Thoughts On Prometheus (2012)

//Thoughts On Prometheus (2012)

Thoughts On Prometheus (2012)

By | 2012-06-17T17:31:00+00:00 June 17th, 2012|Categories: Film|1 Comment

It is not often that a film evokes such a response from me that I write a late-night blog entry immediately after seeing it. For whatever faults it may have (and it has its share), Prometheus is such a film. Below are my thoughts, and plenty of spoilers; I do recommend seeing it to any fan of sci-fi, so you should do so before reading this.

It’s worth noting that I have avoided all pre-release press of Prometheus, in accordance with my policy of “going in blind” whenever possible. All I knew was that it was a prequel to Alien, a film that would easily make my top-ten list for either horror or sci-fi films. This is, incidentally, a distinction its sequel doesn’t share; for all of its popcorn fun, Aliens took a singularly terrifying lifeform and turned it into mere cannon fodder, effectively killing the franchise before it had a chance to get off the ground – not that it really needed to be a franchise to begin with.

Prometheus easily avoids this by being a prequel. If space marines exist in 2093, they’re far away from the events portrayed here. If the film has a weakness, it’s that it hems too close to its predecessor. After a stunning cold open in which an alien seemingly uses his own body as a catalyst to create life on earth, we’re right back to the set-up of Alien; a rag-tag crew on a mysterious mission to a distant world, sponsored by a nefarious corporate entity. There they find a dead race, and some mysterious capsules which they think it’s just a swell idea to stick their faces into. You know the drill. I was already predicting (correctly, as it turned out) the first deaths before we hit the ten minute mark. Dr. Elisabeth Shaw is simply a more intellectual take on Ripley, and the android David is so archetypal that one wonders why we haven’t advanced our view on artificial life in the 30 years since Alien came out.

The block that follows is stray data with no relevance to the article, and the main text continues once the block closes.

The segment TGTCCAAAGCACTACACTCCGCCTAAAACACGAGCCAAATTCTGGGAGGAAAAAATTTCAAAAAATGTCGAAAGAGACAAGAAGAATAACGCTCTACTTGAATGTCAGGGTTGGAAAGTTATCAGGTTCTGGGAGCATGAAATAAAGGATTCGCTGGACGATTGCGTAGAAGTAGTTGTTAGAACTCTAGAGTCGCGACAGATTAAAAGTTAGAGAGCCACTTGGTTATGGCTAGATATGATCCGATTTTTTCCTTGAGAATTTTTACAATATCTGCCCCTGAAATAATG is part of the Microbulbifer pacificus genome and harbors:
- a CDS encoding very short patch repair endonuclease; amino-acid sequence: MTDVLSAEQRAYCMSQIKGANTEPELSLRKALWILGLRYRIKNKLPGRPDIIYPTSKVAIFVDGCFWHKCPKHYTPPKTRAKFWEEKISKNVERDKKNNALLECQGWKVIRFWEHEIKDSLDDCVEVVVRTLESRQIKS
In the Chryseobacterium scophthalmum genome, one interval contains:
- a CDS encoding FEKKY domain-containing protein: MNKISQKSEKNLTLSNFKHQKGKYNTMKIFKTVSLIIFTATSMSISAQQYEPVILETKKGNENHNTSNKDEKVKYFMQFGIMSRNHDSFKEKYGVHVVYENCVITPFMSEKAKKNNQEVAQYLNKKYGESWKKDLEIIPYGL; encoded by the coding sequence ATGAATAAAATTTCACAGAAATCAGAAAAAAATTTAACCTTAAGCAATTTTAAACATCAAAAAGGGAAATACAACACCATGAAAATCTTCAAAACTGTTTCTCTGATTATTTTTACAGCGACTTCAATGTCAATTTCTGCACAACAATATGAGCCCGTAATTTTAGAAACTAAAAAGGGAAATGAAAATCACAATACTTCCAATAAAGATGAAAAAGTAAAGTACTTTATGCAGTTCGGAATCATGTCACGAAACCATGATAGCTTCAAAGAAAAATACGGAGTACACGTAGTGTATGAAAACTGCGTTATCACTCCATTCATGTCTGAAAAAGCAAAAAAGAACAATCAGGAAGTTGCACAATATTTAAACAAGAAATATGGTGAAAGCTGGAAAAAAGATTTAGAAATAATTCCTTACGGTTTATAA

Yet none of this prevented me from being genuinely engaged by the film for nearly all of its running time. Because while fundamentally conservative when compared to its predecessor, the film was simultaneously daring relative to contemporary blockbusters. There hasn’t been a film like Alien since Alien itself; it’s well documented that the only reason Alien even got made was because it was the only sci-fi script Fox has lying around after the unexpected success of Star Wars. But while Alien was a horror film first and foremost, Prometheus is, at its heart, at least as much a science fiction film as anything else, and this is a minor miracle. When was the last time a major Hollywood studio released a big-budget science fiction film that wasn’t just an action movie? I honestly can’t say – Twelve Monkeys is the best I can come up with, and that’s A. hardly a blockbuster and B. 17 years old. The death of genuinely thoughtful science fiction seems to have correlated with society’s increasing apathy with and distrust towards science as a whole; it’s been relegated to the realm of academics and engineers, it’s not sexy, and people don’t have faith that it can save us.